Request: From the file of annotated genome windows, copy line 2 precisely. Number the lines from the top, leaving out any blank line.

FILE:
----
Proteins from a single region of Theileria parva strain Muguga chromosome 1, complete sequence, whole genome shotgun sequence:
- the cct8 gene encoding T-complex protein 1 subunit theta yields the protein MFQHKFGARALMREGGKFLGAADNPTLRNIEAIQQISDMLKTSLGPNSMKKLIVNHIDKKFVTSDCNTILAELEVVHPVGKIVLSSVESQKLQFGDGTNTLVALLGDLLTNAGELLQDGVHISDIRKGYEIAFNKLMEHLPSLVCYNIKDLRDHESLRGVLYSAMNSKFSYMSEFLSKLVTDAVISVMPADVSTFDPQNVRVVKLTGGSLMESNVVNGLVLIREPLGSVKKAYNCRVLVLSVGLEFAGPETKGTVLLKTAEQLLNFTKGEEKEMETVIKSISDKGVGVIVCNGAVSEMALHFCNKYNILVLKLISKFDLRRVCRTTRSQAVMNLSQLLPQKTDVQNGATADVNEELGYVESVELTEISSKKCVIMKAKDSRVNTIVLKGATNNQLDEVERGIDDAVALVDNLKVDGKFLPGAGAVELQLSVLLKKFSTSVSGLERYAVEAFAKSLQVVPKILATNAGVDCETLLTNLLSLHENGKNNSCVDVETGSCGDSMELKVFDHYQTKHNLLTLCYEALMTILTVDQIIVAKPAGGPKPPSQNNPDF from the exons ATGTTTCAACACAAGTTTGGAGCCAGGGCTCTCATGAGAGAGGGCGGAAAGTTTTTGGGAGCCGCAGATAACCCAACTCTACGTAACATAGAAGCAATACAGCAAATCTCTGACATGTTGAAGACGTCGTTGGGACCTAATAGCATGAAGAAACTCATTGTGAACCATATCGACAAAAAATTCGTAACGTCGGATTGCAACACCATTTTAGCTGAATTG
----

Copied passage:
- the cct8 gene encoding T-complex protein 1 subunit theta yields the protein MFQHKFGARALMREGGKFLGAADNPTLRNIEAIQQISDMLKTSLGPNSMKKLIVNHIDKKFVTSDCNTILAELEVVHPVGKIVLSSVESQKLQFGDGTNTLVALLGDLLTNAGELLQDGVHISDIRKGYEIAFNKLMEHLPSLVCYNIKDLRDHESLRGVLYSAMNSKFSYMSEFLSKLVTDAVISVMPADVSTFDPQNVRVVKLTGGSLMESNVVNGLVLIREPLGSVKKAYNCRVLVLSVGLEFAGPETKGTVLLKTAEQLLNFTKGEEKEMETVIKSISDKGVGVIVCNGAVSEMALHFCNKYNILVLKLISKFDLRRVCRTTRSQAVMNLSQLLPQKTDVQNGATADVNEELGYVESVELTEISSKKCVIMKAKDSRVNTIVLKGATNNQLDEVERGIDDAVALVDNLKVDGKFLPGAGAVELQLSVLLKKFSTSVSGLERYAVEAFAKSLQVVPKILATNAGVDCETLLTNLLSLHENGKNNSCVDVETGSCGDSMELKVFDHYQTKHNLLTLCYEALMTILTVDQIIVAKPAGGPKPPSQNNPDF from the exons ATGTTTCAACACAAGTTTGGAGCCAGGGCTCTCATGAGAGAGGGCGGAAAGTTTTTGGGAGCCGCAGATAACCCAACTCTACGTAACATAGAAGCAATACAGCAAATCTCTGACATGTTGAAGACGTCGTTGGGACCTAATAGCATGAAGAAACTCATTGTGAACCATATCGACAAAAAATTCGTAACGTCGGATTGCAACACCATTTTAGCTGAATTG